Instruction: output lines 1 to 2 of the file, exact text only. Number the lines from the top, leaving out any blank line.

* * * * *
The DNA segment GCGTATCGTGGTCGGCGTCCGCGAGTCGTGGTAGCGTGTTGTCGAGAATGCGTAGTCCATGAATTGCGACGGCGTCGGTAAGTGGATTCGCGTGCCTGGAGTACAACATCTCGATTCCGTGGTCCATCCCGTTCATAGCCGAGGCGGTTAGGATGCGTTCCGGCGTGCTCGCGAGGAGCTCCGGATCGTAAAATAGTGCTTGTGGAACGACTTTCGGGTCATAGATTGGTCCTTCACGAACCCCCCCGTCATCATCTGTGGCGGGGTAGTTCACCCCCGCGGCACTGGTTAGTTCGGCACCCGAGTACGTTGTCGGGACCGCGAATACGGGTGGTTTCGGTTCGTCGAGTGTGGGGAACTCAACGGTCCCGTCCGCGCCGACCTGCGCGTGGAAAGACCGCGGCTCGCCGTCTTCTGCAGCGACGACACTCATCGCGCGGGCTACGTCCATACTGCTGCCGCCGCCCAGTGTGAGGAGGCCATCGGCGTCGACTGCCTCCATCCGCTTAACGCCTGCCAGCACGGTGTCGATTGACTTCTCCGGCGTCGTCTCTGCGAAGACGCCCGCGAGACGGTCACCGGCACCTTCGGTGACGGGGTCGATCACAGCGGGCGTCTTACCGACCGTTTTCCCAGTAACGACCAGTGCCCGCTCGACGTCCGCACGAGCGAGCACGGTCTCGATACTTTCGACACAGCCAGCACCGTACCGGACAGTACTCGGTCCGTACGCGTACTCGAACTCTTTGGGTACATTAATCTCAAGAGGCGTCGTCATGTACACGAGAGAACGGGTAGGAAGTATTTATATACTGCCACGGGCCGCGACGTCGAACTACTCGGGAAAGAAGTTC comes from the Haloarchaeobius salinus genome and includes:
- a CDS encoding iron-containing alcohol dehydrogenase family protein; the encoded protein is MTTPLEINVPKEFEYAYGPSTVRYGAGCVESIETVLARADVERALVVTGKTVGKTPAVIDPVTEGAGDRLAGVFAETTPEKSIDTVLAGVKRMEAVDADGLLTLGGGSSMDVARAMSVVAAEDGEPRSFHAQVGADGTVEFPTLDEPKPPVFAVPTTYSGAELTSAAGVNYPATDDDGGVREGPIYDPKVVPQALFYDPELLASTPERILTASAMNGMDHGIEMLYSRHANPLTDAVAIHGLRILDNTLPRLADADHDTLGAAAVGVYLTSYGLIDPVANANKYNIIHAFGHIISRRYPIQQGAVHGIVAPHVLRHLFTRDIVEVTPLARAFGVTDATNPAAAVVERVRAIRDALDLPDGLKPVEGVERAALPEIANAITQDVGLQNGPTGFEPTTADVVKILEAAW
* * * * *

The DNA segment GCGTATCGTGGTCGGCGTCCGCGAGTCGTGGTAGCGTGTTGTCGAGAATGCGTAGTCCATGAATTGCGACGGCGTCGGTAAGTGGATTCGCGTGCCTGGAGTACAACATCTCGATTCCGTGGTCCATCCCGTTCATAGCCGAGGCGGTTAGGATGCGTTCCGGCGTGCTCGCGAGGAGCTCCGGATCGTAAAATAGTGCTTGTGGAACGACTTTCGGGTCATAGATTGGTCCTTCACGAACCCCCCCGTCATCATCTGTGGCGGGGTAGTTCACCCCCGCGGCACTGGTTAGTTCGGCACCCGAGTACGTTGTCGGGACCGCGAATACGGGTGGTTTCGGTTCGTCGAGTGTGGGGAACTCAACGGTCCCGTCCGCGCCGACCTGCGCGTGGAAAGACCGCGGCTCGCCGTCTTCTGCAGCGACGACACTCATCGCGCGGGCTACGTCCATACTGCTGCCGCCGCCCAGTGTGAGGAGGCCATCGGCGTCGACTGCCTCCATCCGCTTAACGCCTGCCAGCACGGTGTCGATTGACTTCTCCGGCGTCGTCTCTGCGAAGACGCCCGCGAGACGGTCACCGGCACCTTCGGTGACGGGGTCGATCACAGCGGGCGTCTTACCGACCGTTTTCCCAGTAACGACCAGTGCCCGCTCGACGTCCGCACGAGCGAGCACGGTCTCGATACTTTCGACACAGCCAGCACCGTACCGGACAGTACTCGGTCCGTACGCGTACTCGAACTCTTTGGGTACATTAATCTCAAGAGGCGTCGTCATGTACACGAGAGAACGGGTAGGAAGTATTTATATACTGCCACGGGCCGCGACGTCGAACTACTCGGGAAAGAAGTTC comes from the Haloarchaeobius salinus genome and includes:
- a CDS encoding iron-containing alcohol dehydrogenase family protein; the encoded protein is MTTPLEINVPKEFEYAYGPSTVRYGAGCVESIETVLARADVERALVVTGKTVGKTPAVIDPVTEGAGDRLAGVFAETTPEKSIDTVLAGVKRMEAVDADGLLTLGGGSSMDVARAMSVVAAEDGEPRSFHAQVGADGTVEFPTLDEPKPPVFAVPTTYSGAELTSAAGVNYPATDDDGGVREGPIYDPKVVPQALFYDPELLASTPERILTASAMNGMDHGIEMLYSRHANPLTDAVAIHGLRILDNTLPRLADADHDTLGAAAVGVYLTSYGLIDPVANANKYNIIHAFGHIISRRYPIQQGAVHGIVAPHVLRHLFTRDIVEVTPLARAFGVTDATNPAAAVVERVRAIRDALDLPDGLKPVEGVERAALPEIANAITQDVGLQNGPTGFEPTTADVVKILEAAW